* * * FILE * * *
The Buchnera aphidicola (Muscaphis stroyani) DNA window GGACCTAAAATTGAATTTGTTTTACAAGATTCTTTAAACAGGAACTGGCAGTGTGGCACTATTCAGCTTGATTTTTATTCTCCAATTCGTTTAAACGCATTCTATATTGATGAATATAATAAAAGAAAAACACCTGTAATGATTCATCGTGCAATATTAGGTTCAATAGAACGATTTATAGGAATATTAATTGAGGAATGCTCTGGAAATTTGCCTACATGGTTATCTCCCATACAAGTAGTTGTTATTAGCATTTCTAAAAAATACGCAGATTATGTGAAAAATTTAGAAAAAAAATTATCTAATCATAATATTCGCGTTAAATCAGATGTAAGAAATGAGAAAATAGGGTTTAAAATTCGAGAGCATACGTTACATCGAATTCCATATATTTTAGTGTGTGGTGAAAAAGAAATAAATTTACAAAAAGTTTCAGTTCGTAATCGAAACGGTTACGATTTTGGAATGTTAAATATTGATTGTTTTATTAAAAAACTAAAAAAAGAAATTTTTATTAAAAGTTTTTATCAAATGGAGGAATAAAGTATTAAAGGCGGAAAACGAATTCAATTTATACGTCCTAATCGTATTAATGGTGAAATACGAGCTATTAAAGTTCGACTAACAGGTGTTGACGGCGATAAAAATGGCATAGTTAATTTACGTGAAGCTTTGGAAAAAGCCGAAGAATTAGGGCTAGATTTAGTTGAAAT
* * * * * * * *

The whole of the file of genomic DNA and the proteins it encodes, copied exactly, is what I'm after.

The Buchnera aphidicola (Muscaphis stroyani) DNA window GGACCTAAAATTGAATTTGTTTTACAAGATTCTTTAAACAGGAACTGGCAGTGTGGCACTATTCAGCTTGATTTTTATTCTCCAATTCGTTTAAACGCATTCTATATTGATGAATATAATAAAAGAAAAACACCTGTAATGATTCATCGTGCAATATTAGGTTCAATAGAACGATTTATAGGAATATTAATTGAGGAATGCTCTGGAAATTTGCCTACATGGTTATCTCCCATACAAGTAGTTGTTATTAGCATTTCTAAAAAATACGCAGATTATGTGAAAAATTTAGAAAAAAAATTATCTAATCATAATATTCGCGTTAAATCAGATGTAAGAAATGAGAAAATAGGGTTTAAAATTCGAGAGCATACGTTACATCGAATTCCATATATTTTAGTGTGTGGTGAAAAAGAAATAAATTTACAAAAAGTTTCAGTTCGTAATCGAAACGGTTACGATTTTGGAATGTTAAATATTGATTGTTTTATTAAAAAACTAAAAAAAGAAATTTTTATTAAAAGTTTTTATCAAATGGAGGAATAAAGTATTAAAGGCGGAAAACGAATTCAATTTATACGTCCTAATCGTATTAATGGTGAAATACGAGCTATTAAAGTTCGACTAACAGGTGTTGACGGCGATAAAAATGGCATAGTTAATTTACGTGAAGCTTTGGAAAAAGCCGAAGAATTAGGGCTAGATTTAGTTGAAAT